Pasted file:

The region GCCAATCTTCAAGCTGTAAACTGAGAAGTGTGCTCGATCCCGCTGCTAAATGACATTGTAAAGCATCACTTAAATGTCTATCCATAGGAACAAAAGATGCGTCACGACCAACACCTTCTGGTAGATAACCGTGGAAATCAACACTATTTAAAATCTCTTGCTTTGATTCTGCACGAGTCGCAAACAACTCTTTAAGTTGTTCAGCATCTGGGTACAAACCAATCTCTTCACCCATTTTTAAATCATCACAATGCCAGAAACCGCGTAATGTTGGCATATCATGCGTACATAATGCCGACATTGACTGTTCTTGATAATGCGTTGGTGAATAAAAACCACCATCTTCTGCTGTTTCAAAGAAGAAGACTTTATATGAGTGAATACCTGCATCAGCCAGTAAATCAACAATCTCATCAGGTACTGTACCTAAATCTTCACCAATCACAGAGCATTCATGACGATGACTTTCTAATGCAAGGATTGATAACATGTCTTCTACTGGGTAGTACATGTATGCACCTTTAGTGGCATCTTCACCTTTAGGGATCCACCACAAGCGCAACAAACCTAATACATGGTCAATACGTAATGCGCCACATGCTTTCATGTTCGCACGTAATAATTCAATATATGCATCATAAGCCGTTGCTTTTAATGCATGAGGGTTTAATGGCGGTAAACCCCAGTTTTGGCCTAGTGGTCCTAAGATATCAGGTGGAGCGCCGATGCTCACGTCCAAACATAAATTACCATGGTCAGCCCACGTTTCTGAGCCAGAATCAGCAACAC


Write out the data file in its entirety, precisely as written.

The region GCCAATCTTCAAGCTGTAAACTGAGAAGTGTGCTCGATCCCGCTGCTAAATGACATTGTAAAGCATCACTTAAATGTCTATCCATAGGAACAAAAGATGCGTCACGACCAACACCTTCTGGTAGATAACCGTGGAAATCAACACTATTTAAAATCTCTTGCTTTGATTCTGCACGAGTCGCAAACAACTCTTTAAGTTGTTCAGCATCTGGGTACAAACCAATCTCTTCACCCATTTTTAAATCATCACAATGCCAGAAACCGCGTAATGTTGGCATATCATGCGTACATAATGCCGACATTGACTGTTCTTGATAATGCGTTGGTGAATAAAAACCACCATCTTCTGCTGTTTCAAAGAAGAAGACTTTATATGAGTGAATACCTGCATCAGCCAGTAAATCAACAATCTCATCAGGTACTGTACCTAAATCTTCACCAATCACAGAGCATTCATGACGATGACTTTCTAATGCAAGGATTGATAACATGTCTTCTACTGGGTAGTACATGTATGCACCTTTAGTGGCATCTTCACCTTTAGGGATCCACCACAAGCGCAACAAACCTAATACATGGTCAATACGTAATGCGCCACATGCTTTCATGTTCGCACGTAATAATTCAATATATGCATCATAAGCCGTTGCTTTTAATGCATGAGGGTTTAATGGCGGTAAACCCCAGTTTTGGCCTAGTGGTCCTAAGATATCAGGTGGAGCGCCGATGCTCACGTCCAAACATAAATTACCATGGTCAGCCCACGTTTCTGAGCCAGAATCAGCAACAC